Never Caught Summary
Never Caught is a nonfiction book about the life of Ona Judge, a woman who was enslaved by George and Martha Washington and escaped.
- In 1773, Ona Judge was born into slavery at Mount Vernon. When George Washington was elected president, she moved with the Washingtons to Philadelphia.
- Six years later, when Ona was twenty-two, Martha Washington decided to give Ona to her granddaughter Eliza and Eliza’s new husband.
- Ona decided to flee and escaped by boat to Portsmouth, New Hampshire. Despite George Washington’s relentless efforts to capture her, Ona remained free for the rest of her life.
Last Updated on July 20, 2020, by eNotes Editorial. Word Count: 807
Never Caught: The Washingtons' Relentless Pursuit of Their Runaway Slave, Ona Judge is a 2017 historical biography written by American author, historian, and lecturer Erica Armstrong Dunbar. It tells the enthralling story of Ona Judge, later Ona Staines, a strong, courageous, and determined young woman who risked it all to be free. A slave in the household of America's First Family, Ona successfully managed to escape a life in bondage, and George Washington—the Revolutionary War hero, founding father, and first US president who preached for freedom—decided to use all of his political power, influence, and authority to hunt her down and bring her back.
The book presents a detailed and thoroughly researched account of Ona's life, including the circumstances of her birth and how her death affected her family and the people who knew her. Dunbar also explains how both individual states and the nation as a whole conceived of slavery in the time period. On its publication, the biography was well-received; however, some readers argue that the parts of the book that showcase how Ona felt during her enslavement and escape are largely based on assumptions and generalizations.
In 1773, Oney Maria Judge—known as Ona—was born into slavery on the Mount Vernon plantation as the property of Martha and George Washington. Together with her mother, Betty, Ona became Martha's personal maid and favorite servant, as well as her best seamstress. In 1789, George Washington was elected first president of the United States, and the Washingtons, along with their slaves and servants, moved to Philadelphia (as Washington, DC, was still under construction to become the nation's new capital). At the time, Pennsylvania required that all slaves be freed and emancipated after six months of service, but the Washingtons avoided this law by sending their slaves back to Mount Vernon every six months—thus keeping them enslaved.
Ona lived a relatively comfortable life in Philadelphia. She stayed there with the Washingtons for six years and enjoyed certain privileges and freedoms that the vast majority of slaves did not have access to, such as well-made clothing, adequate meals and care, and dispensation to attend certain cultural events. During this time, Ona also began to learn more about the abolitionist movement.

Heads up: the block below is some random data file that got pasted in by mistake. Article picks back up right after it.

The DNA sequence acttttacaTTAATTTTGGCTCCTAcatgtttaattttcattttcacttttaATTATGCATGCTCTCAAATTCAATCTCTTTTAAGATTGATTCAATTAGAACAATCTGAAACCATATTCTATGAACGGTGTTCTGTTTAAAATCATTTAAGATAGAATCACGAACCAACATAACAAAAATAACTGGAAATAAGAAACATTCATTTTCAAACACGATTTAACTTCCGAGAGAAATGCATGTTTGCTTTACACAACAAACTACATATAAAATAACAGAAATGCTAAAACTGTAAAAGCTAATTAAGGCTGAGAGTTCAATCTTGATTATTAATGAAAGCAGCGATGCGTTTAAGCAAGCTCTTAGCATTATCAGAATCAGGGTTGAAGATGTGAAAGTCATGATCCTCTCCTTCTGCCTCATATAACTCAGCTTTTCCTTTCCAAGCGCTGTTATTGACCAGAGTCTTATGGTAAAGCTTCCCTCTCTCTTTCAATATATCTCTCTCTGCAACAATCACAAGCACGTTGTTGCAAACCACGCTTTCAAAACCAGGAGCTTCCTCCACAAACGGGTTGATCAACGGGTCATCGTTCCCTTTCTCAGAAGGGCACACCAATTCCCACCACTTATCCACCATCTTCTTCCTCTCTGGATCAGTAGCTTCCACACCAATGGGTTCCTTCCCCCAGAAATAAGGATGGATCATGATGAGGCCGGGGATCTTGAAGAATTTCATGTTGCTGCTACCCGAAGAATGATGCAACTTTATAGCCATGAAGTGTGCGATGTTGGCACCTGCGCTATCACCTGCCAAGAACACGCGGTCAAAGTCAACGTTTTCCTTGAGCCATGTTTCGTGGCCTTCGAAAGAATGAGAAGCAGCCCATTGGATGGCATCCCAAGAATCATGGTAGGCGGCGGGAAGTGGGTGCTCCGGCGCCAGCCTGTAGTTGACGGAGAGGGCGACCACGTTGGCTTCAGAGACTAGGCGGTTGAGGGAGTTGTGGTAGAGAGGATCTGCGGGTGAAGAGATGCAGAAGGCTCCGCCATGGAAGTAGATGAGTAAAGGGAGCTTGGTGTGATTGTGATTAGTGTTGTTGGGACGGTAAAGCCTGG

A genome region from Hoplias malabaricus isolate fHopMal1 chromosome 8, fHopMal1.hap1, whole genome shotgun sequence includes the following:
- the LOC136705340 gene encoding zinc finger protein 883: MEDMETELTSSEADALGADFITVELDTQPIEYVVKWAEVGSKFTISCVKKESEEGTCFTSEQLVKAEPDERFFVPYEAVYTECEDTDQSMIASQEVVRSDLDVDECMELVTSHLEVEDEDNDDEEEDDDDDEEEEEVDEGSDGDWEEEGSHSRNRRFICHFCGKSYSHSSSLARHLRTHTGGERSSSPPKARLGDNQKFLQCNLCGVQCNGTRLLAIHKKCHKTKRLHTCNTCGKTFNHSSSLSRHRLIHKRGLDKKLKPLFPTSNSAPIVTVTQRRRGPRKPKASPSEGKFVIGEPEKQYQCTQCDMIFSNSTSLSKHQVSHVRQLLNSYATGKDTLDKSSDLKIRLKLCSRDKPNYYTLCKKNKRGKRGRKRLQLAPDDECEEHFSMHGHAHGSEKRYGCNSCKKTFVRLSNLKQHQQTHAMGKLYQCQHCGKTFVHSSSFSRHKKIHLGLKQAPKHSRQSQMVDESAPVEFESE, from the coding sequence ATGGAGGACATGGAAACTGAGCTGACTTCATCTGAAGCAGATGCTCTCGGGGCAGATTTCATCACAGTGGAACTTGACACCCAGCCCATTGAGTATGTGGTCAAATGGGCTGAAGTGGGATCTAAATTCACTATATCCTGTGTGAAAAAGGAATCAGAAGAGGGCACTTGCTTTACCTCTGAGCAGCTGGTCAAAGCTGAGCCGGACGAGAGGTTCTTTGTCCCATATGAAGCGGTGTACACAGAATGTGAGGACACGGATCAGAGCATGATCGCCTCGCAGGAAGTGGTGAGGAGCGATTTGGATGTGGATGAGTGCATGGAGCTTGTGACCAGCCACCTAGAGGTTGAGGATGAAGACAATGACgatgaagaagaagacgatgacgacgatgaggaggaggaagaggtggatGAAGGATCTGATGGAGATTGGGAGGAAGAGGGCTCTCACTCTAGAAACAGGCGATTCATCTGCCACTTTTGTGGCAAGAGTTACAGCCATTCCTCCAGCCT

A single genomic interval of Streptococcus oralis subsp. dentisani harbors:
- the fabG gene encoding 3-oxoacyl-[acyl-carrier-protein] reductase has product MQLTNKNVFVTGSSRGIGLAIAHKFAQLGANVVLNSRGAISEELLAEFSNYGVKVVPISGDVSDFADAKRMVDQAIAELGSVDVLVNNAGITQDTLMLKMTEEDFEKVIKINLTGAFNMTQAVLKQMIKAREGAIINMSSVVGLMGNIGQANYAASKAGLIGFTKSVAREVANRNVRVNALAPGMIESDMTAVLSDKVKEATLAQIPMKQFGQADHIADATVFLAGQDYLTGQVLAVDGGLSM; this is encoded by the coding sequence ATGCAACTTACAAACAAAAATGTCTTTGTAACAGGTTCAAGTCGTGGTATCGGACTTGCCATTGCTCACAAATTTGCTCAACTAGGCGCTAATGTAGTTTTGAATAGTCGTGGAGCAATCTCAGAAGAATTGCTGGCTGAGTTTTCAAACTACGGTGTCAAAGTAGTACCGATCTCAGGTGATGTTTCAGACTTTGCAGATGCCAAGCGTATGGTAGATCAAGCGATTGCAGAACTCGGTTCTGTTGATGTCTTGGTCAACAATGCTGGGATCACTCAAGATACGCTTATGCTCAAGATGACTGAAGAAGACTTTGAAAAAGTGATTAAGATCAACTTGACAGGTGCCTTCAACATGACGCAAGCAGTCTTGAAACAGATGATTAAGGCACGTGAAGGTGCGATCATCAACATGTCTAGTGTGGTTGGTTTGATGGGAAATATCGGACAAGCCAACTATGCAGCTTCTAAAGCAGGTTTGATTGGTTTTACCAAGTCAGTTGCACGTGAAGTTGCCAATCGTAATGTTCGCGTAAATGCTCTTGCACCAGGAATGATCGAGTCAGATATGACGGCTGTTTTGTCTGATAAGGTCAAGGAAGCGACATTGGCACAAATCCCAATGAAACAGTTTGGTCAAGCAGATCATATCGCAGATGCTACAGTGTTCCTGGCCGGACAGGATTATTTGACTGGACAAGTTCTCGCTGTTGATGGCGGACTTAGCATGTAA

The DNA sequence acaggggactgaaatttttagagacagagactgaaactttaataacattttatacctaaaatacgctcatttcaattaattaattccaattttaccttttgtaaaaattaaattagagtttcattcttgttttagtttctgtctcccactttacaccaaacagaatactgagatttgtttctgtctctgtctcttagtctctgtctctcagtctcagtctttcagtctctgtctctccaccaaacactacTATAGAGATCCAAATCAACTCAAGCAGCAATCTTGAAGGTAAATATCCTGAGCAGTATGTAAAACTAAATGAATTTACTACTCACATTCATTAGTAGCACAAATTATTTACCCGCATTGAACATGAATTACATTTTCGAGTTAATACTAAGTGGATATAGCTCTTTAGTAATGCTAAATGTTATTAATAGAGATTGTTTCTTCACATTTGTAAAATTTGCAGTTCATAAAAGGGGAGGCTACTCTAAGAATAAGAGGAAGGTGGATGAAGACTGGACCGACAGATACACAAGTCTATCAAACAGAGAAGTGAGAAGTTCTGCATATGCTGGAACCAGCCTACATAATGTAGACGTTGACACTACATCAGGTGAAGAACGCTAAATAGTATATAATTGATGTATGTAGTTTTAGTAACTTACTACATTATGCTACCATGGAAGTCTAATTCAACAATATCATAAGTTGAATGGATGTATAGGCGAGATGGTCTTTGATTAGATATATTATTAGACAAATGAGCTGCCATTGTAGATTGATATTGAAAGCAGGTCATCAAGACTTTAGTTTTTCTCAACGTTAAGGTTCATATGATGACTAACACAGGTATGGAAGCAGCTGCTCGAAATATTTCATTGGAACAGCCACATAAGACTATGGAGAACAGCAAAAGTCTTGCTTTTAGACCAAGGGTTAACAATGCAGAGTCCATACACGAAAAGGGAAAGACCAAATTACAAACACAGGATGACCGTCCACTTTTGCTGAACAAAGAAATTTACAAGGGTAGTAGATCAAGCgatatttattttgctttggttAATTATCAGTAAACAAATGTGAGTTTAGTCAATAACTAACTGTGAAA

When Martha decided to give Ona as a wedding gift to her granddaughter Eliza and her somewhat aggressive husband, Ona was determined to take control of both her life and her fate. Thus, on the evening of May 21, 1796, while the Washingtons peacefully ate their supper, the twenty-two-year-old Ona escaped from their mansion. With the help of a group of abolitionists, Ona got on the next ship to Portsmouth, New Hampshire, and began her life as a free woman.
Ona had a difficult time staying anonymous, as many people knew her face. The Washingtons—who seemed to believe that they had treated Ona as "part of the family," despite her enslavement—failed to grasp why Ona would want to leave them and believed that she had been "tricked" by abolitionists into escaping. George did everything in his political power to find Ona and bring her back: he hired bounty hunters, asked favors from his friends and colleagues, and even tried to track her down himself. However, he knew that if he were to go to court to claim Ona as a fugitive, he would have had to present himself as a slave owner, which would negatively impact his reputation. Thus, he asked a federal worker from Portsmouth to locate and retrieve Ona. The man published an ad for a housekeeper in a local newspaper, and Ona applied. During her interview, however, she realized that the position was a trap and managed to escape the Washingtons yet again.
During her time as a fugitive, Ona married a sailor, and soon after, she gave birth to a daughter. When George's presidency ended in 1797, he decided to send one of his men to Ona's home to retrieve what he still conceived as "his property." Ona, whose husband was away at sea at the time, managed to convince the man to come back later—and when he did, he found an empty house.
In 1799, George passed away; he was followed soon after by his wife, Martha. Though Ona was still technically considered property of the Washington family and estate, she lived the rest of her life as a free woman. Ona became a symbol of the abolitionist movement and shared her life story with a newspaper; thus, her story was able to bring hope to all those who dreamed of freedom.
Dunbar ends the biography by explaining what happened to Ona's younger sister, Delphy. After Ona escaped, Martha decided to give Delphy to her granddaughter Eliza in Ona's stead. Eventually, Delphy managed to gain freedom as well, and she went on to become a leader of the Black community in Washington, DC.